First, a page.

Whether it’s caused by residents going into pandemic spring cleaning mode or some other cause, the Allen County Department of Environmental Management says it might consider closing its nearly 30-year-old free community recycling drop-off program if items continue being left after hours.

The program’s drop-off trailers are attended by a Republic Services employee during business hours Tuesday-Saturday, said Tom Fox, director of Allen County Department of Environmental Management. “They help residents sort their recyclables when they’re dropped off and they keep the site tidy and orderly and all that. If it’s after those hours, we ask the public to wait until the next (business) day.”

The Community Recycling Drop-Off Program offers no-cost recycling services at six locations throughout Allen County.

The program had been going fine for years, Fox said. However, just in recent weeks, “we’ve really had some serious violations, and it seems to be worse at our Byron site at the corner of Lima and Carroll Road. ....The biggest thing seems to be on Sunday and Monday when the site is closed. People are not just dumping recycling. They’re dumping everything. ... There’s furniture. There’s electronics. There’s toys.”

Some items are recyclable, but should be brought during the posted hours, while others might be hazardous household waste. “Some of it is just garbage,” Fox said. “...It’s unsightly, it’s unsafe and it’s expensive to clean up, and it’s stuff that’s really not meant for these locations.”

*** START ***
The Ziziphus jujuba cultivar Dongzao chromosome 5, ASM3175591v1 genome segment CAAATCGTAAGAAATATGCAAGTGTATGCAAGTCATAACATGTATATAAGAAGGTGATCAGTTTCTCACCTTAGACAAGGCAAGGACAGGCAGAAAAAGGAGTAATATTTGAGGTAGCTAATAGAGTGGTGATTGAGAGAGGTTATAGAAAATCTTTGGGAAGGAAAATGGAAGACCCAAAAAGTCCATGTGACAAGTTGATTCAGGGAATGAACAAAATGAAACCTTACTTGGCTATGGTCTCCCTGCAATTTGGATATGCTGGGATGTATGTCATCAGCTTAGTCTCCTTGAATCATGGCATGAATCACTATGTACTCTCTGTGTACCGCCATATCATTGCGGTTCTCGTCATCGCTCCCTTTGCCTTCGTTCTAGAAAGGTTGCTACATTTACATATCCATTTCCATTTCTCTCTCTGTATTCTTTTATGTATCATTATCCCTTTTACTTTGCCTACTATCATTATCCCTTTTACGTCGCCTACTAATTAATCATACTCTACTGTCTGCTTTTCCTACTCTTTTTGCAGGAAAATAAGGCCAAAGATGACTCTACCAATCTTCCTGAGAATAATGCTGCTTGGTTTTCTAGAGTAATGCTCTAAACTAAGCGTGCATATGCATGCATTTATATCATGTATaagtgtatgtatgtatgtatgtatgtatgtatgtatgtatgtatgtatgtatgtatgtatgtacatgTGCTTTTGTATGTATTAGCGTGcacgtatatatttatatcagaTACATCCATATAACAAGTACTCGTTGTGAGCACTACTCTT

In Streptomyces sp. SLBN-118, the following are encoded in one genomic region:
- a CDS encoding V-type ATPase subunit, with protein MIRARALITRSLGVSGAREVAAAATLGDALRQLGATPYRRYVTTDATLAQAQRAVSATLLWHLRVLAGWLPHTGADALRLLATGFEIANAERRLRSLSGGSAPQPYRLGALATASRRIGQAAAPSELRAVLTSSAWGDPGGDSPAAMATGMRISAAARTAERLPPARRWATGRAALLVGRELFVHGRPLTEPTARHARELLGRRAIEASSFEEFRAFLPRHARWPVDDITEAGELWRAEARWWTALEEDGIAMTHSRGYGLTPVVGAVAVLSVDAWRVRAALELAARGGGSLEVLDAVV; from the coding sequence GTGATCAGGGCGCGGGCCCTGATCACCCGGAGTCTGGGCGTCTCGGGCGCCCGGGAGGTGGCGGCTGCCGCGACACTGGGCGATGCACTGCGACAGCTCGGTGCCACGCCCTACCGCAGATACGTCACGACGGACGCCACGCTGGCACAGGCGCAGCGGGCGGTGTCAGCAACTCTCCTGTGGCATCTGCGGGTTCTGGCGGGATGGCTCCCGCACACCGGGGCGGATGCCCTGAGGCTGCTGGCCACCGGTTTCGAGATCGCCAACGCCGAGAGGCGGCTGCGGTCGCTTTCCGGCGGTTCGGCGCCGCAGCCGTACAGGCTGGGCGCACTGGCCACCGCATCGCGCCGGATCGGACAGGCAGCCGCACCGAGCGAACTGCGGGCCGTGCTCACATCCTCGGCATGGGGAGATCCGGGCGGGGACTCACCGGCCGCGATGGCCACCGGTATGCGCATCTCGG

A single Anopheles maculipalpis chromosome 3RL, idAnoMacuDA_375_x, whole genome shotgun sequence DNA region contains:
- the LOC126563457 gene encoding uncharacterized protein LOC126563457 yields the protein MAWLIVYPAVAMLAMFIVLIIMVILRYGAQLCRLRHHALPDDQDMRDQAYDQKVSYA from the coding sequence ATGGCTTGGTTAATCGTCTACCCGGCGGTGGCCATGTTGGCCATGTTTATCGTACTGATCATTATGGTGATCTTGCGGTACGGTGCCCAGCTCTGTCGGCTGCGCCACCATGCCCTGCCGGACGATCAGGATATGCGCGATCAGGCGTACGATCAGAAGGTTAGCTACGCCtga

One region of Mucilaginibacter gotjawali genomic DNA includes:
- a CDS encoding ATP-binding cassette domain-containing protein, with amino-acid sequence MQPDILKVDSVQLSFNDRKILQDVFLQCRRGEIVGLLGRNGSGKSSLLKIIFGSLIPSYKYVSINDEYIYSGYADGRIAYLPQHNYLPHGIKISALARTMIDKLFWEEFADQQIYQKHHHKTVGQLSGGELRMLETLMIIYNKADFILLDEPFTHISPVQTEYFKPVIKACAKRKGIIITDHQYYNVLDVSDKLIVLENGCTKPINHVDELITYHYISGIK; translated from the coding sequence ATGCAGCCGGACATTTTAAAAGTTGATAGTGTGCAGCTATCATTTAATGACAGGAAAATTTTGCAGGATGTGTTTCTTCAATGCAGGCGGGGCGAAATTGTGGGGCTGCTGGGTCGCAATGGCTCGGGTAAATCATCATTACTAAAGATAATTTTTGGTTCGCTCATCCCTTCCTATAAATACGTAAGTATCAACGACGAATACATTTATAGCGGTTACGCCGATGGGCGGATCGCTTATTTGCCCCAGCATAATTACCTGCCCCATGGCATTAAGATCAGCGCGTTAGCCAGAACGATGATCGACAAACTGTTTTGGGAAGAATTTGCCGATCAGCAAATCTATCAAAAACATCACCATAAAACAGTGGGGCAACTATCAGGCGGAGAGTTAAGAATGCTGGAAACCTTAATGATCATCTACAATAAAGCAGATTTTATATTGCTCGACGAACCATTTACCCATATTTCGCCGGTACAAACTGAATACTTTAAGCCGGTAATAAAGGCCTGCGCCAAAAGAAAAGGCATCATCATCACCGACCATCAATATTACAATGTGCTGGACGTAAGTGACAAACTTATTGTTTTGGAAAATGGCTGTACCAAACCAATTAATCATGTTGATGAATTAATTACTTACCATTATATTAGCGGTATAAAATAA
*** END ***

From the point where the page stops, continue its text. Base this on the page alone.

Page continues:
Photos provided by the department show a couch, child’s ride-on toy and buckets of items that have been left after hours at the Southgate Plaza and former Byron Health Care Center site.

The department has an electronics recycling program and a hazardous household waste program, and most people should have access to regular trash pickup, he said. All three of the drop-off recycling, electronics and hazardous household waste programs have seen an increase in volume, possibly linked to more people being home during the pandemic and cleaning out their homes and garages, he said.

Allen County residents are asked to follow recycling guidelines and only use the sites when attendants are present because they could face fines.

“It is expensive. Republic and our department we’ve got to clean this up, and that costs money. If it gets to be a regular thing, then it really could threaten the future of the program,” Fox said.

Since China put restrictions on overseas recycling materials a couple of years ago, the U.S. market has been struggling, and recycling programs are more expensive, Fox said. In January, he requested from the Allen County Board of Commissioners an extra $169,000 for the drop-off program to extend the county’s contract with Republic Services at a significant increase in cost.

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